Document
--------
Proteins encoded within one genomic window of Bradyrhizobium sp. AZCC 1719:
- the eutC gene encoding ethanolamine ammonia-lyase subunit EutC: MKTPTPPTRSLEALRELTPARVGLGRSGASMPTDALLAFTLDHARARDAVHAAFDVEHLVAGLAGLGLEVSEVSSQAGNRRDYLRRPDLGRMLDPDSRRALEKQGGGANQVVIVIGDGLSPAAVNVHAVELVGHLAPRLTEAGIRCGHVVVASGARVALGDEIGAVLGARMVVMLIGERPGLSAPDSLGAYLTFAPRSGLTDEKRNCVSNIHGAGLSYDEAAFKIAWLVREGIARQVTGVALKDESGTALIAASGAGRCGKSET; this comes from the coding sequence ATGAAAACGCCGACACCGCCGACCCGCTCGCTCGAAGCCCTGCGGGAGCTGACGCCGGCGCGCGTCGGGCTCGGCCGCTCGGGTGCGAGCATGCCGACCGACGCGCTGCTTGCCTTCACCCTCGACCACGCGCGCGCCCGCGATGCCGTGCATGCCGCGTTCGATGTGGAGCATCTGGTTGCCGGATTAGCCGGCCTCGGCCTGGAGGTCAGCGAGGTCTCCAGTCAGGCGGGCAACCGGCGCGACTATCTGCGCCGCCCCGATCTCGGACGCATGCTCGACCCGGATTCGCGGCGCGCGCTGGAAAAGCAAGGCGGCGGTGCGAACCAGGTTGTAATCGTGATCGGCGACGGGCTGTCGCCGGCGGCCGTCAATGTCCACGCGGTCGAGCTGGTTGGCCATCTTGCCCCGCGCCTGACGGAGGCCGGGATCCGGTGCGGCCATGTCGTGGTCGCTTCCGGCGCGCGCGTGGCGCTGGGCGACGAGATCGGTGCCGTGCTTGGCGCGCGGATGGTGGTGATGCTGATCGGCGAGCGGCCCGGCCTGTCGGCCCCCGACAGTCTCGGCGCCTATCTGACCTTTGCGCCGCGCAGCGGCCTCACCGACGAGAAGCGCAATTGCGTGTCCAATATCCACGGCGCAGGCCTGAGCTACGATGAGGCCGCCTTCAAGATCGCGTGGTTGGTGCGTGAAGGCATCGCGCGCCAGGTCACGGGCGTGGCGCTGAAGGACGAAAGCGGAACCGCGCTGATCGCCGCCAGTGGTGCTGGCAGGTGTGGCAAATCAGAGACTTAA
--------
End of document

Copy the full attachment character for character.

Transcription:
Proteins encoded within one genomic window of Bradyrhizobium sp. AZCC 1719:
- the eutC gene encoding ethanolamine ammonia-lyase subunit EutC: MKTPTPPTRSLEALRELTPARVGLGRSGASMPTDALLAFTLDHARARDAVHAAFDVEHLVAGLAGLGLEVSEVSSQAGNRRDYLRRPDLGRMLDPDSRRALEKQGGGANQVVIVIGDGLSPAAVNVHAVELVGHLAPRLTEAGIRCGHVVVASGARVALGDEIGAVLGARMVVMLIGERPGLSAPDSLGAYLTFAPRSGLTDEKRNCVSNIHGAGLSYDEAAFKIAWLVREGIARQVTGVALKDESGTALIAASGAGRCGKSET; this comes from the coding sequence ATGAAAACGCCGACACCGCCGACCCGCTCGCTCGAAGCCCTGCGGGAGCTGACGCCGGCGCGCGTCGGGCTCGGCCGCTCGGGTGCGAGCATGCCGACCGACGCGCTGCTTGCCTTCACCCTCGACCACGCGCGCGCCCGCGATGCCGTGCATGCCGCGTTCGATGTGGAGCATCTGGTTGCCGGATTAGCCGGCCTCGGCCTGGAGGTCAGCGAGGTCTCCAGTCAGGCGGGCAACCGGCGCGACTATCTGCGCCGCCCCGATCTCGGACGCATGCTCGACCCGGATTCGCGGCGCGCGCTGGAAAAGCAAGGCGGCGGTGCGAACCAGGTTGTAATCGTGATCGGCGACGGGCTGTCGCCGGCGGCCGTCAATGTCCACGCGGTCGAGCTGGTTGGCCATCTTGCCCCGCGCCTGACGGAGGCCGGGATCCGGTGCGGCCATGTCGTGGTCGCTTCCGGCGCGCGCGTGGCGCTGGGCGACGAGATCGGTGCCGTGCTTGGCGCGCGGATGGTGGTGATGCTGATCGGCGAGCGGCCCGGCCTGTCGGCCCCCGACAGTCTCGGCGCCTATCTGACCTTTGCGCCGCGCAGCGGCCTCACCGACGAGAAGCGCAATTGCGTGTCCAATATCCACGGCGCAGGCCTGAGCTACGATGAGGCCGCCTTCAAGATCGCGTGGTTGGTGCGTGAAGGCATCGCGCGCCAGGTCACGGGCGTGGCGCTGAAGGACGAAAGCGGAACCGCGCTGATCGCCGCCAGTGGTGCTGGCAGGTGTGGCAAATCAGAGACTTAA